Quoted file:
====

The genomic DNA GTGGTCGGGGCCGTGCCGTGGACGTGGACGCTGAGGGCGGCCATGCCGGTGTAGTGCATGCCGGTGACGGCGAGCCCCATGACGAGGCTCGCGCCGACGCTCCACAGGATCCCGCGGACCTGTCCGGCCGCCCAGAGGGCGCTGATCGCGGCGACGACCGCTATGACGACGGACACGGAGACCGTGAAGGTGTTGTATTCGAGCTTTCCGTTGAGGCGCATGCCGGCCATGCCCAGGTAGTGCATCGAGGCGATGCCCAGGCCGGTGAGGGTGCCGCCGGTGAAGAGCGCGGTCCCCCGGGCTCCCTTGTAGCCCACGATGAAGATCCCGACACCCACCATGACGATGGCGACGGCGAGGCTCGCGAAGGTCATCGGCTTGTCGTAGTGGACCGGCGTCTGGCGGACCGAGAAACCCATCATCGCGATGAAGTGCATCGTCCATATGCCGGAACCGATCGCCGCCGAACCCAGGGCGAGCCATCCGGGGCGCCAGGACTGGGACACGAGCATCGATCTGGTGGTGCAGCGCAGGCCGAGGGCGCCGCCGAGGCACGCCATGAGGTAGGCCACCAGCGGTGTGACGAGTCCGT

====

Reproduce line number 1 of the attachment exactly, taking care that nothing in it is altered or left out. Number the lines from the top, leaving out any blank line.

The genomic DNA GTGGTCGGGGCCGTGCCGTGGACGTGGACGCTGAGGGCGGCCATGCCGGTGTAGTGCATGCCGGTGACGGCGAGCCCCATGACGAGGCTCGCGCCGACGCTCCACAGGATCCCGCGGACCTGTCCGGCCGCCCAGAGGGCGCTGATCGCGGCGACGACCGCTATGACGACGGACACGGAGACCGTGAAGGTGTTGTATTCGAGCTTTCCGTTGAGGCGCATGCCGGCCATGCCCAGGTAGTGCATCGAGGCGATGCCCAGGCCGGTGAGGGTGCCGCCGGTGAAGAGCGCGGTCCCCCGGGCTCCCTTGTAGCCCACGATGAAGATCCCGACACCCACCATGACGATGGCGACGGCGAGGCTCGCGAAGGTCATCGGCTTGTCGTAGTGGACCGGCGTCTGGCGGACCGAGAAACCCATCATCGCGATGAAGTGCATCGTCCATATGCCGGAACCGATCGCCGCCGAACCCAGGGCGAGCCATCCGGGGCGCCAGGACTGGGACACGAGCATCGATCTGGTGGTGCAGCGCAGGCCGAGGGCGCCGCCGAGGCACGCCATGAGGTAGGCCACCAGCGGTGTGACGAGTCCGT